I always say dance entered my life with John Travolta in Saturday Night Fever, but my mother reminds me it was English country dancing at school, which is actually true. If you’re five or six and doing country dancing, you’re touching other bodies, you’re working rhythmically, and that knowledge is really useful at the beginning of your life. A lot of my early work was in clubs. We would perfect work in raves all over the world.
There’s not a lot of poetry in killing seals – not in the rifle shot, nor in the swing of the infamous sealer’s club, the hakapik, not in the blood on the ice. But there’s poetry in the ocean. In Sealers: One Last Hunt, a Norwegian documentary film about the end of a way of life that is anathema to most of us in Europe, a group of hunters leap between the floes as the pack ice rises and falls on vast Atlantic swells, a scene that stays with the viewer like a song.
It's a long way to Akureyri, but even further to Lake Myvatn. To get there, you have to drive from Iceland's bleak northern capital through what feels like an ancient landscape - volcanic and steaming - but is in fact only a little older than Jesus. I doubt you'll want to go.
Muck Rack makes it simple to find people, tweets, or articles that mention any name, keyword, company, hashtag etc. We've compiled this guide to help you make the most of your search.
Selecting a term
Start searching tweets, articles from media outlets, articles mentioned in tweets, journalists'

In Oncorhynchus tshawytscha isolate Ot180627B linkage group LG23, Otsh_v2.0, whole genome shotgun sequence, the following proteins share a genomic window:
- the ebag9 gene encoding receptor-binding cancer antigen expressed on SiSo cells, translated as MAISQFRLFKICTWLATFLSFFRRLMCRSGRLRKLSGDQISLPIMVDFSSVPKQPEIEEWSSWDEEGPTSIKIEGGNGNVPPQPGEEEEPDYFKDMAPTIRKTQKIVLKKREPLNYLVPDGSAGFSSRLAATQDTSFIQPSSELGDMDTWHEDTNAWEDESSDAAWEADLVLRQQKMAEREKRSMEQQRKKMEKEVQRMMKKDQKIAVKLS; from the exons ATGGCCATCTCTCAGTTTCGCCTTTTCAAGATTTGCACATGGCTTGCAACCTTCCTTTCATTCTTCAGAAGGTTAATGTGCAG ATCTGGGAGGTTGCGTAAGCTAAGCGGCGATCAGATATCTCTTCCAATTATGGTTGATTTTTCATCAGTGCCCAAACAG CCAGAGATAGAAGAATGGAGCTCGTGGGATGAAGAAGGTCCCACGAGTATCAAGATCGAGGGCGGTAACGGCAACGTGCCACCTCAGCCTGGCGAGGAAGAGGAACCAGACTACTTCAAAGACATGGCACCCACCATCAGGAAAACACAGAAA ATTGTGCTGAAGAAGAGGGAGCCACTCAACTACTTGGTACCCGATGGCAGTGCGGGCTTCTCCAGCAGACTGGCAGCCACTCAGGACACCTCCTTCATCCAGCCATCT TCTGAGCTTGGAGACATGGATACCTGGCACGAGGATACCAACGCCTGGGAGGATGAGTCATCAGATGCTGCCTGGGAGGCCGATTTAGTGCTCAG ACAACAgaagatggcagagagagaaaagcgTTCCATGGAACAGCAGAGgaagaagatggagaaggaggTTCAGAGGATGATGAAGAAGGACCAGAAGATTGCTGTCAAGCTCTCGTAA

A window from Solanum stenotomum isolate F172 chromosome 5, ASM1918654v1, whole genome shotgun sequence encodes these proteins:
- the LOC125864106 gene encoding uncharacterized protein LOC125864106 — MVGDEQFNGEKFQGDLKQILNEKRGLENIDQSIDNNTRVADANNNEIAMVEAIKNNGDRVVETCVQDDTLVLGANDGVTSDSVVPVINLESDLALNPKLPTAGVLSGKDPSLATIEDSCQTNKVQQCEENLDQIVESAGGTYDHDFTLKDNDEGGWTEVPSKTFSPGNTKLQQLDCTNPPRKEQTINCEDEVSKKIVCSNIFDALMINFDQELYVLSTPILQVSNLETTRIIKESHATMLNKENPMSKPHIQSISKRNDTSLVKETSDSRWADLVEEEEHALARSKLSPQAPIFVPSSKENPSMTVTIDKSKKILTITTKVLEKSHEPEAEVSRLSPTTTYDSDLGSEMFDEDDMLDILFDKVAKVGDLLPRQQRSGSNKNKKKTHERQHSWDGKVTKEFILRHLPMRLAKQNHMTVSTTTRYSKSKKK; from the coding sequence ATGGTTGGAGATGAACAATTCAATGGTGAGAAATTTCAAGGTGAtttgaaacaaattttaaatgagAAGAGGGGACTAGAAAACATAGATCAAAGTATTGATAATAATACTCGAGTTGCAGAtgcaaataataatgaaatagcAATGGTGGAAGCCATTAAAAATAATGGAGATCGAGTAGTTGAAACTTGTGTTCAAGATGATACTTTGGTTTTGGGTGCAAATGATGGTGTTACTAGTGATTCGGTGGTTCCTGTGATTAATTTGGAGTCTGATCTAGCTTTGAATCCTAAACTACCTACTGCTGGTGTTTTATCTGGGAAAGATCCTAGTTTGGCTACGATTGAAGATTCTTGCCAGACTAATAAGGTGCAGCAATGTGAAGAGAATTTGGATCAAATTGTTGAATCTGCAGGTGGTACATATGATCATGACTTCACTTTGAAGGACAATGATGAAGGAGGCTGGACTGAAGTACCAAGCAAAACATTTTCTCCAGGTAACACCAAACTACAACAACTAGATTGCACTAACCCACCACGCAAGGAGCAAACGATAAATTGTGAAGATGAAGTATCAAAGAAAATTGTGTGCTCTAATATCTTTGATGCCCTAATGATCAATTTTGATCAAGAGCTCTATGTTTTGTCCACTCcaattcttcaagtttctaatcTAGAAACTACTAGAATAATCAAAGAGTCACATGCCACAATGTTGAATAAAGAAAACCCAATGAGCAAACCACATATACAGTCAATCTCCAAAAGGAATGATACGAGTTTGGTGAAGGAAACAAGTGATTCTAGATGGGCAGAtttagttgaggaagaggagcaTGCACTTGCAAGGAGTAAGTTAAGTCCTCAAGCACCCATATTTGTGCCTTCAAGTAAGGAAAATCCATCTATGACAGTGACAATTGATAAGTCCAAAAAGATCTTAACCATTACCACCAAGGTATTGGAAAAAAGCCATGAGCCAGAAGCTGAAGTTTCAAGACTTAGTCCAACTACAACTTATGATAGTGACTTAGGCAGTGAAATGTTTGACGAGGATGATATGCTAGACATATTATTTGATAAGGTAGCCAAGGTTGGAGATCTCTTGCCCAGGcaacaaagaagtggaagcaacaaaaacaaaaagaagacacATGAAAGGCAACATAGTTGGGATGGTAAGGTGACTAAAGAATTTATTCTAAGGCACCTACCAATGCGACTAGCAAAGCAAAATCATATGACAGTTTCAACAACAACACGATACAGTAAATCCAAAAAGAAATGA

names, titles and bios with some suggested searches:
Companies or Topics (e.g. iPhone, Microsoft)
Phrases (e.g. "cloud computing") — use quotes to keep the terms together
Twitter handles (e.g. @username) — returns those who have mentioned or replied to
Names (e.g. "David Pogue")
Hashtags (e.g. #sxsw, #london2012)
Bio details (e.g. vegan, Olympics, father)
Muck Rack's Advanced Search allows for many boolean operators.
Find results that mention multiple specified terms, use AND or
+. For example, ensure each result contains both Elon Musk and Mark Zuckerberg by
searching Obama AND Romney or Obama + Romney.
Use the operators OR or , to broaden your search when you'd like either of
multiple terms to appear in results. (This is the default behavior of our search when no operators
are used.) For example, search for democrat OR republican to find results that refer to
Democrats and/or Republicans.
Use NOT or - to subtract results from your search. For
example, searching Disney will yield results about the Walt Disney Company as well as Walt Disney
World Resort. To exclude mentions of Disney World, search for Disney -World or Disney
When using one of these operators with a phrase, enclose it in quotation marks. For example, you can
find results about smartphones excluding Apple's iPhone 4S by searching smartphone -"iPhone
Exact case matching or punctuation
If you're searching for a brand name or keyword that relies on specific punctuation marks or capitalization, you can
find results that match your exact query by adding matchcase: before the keyword you're searching for, like matchcase:E*TRADE .
Use parentheses to separate multiple
boolean phrases. For example, to find journalists talking about having fun in Disney World or
Disneyland, search for ("disney world" OR disneyland) AND fun.
An asterisk can be used to search for any variation of a root word truncated by the asterisk. For example, searching for admin* will return results for administrator, administration, administer, administered, etc.
A near operator is an AND operator where you can control the distance between the words. You can vary the distance the near operation uses by adding a forward slash and number (between 0-99) such as strawberries NEAR/10 "whipped cream", which means the strawberries must exist within 10 words of "whipped cream".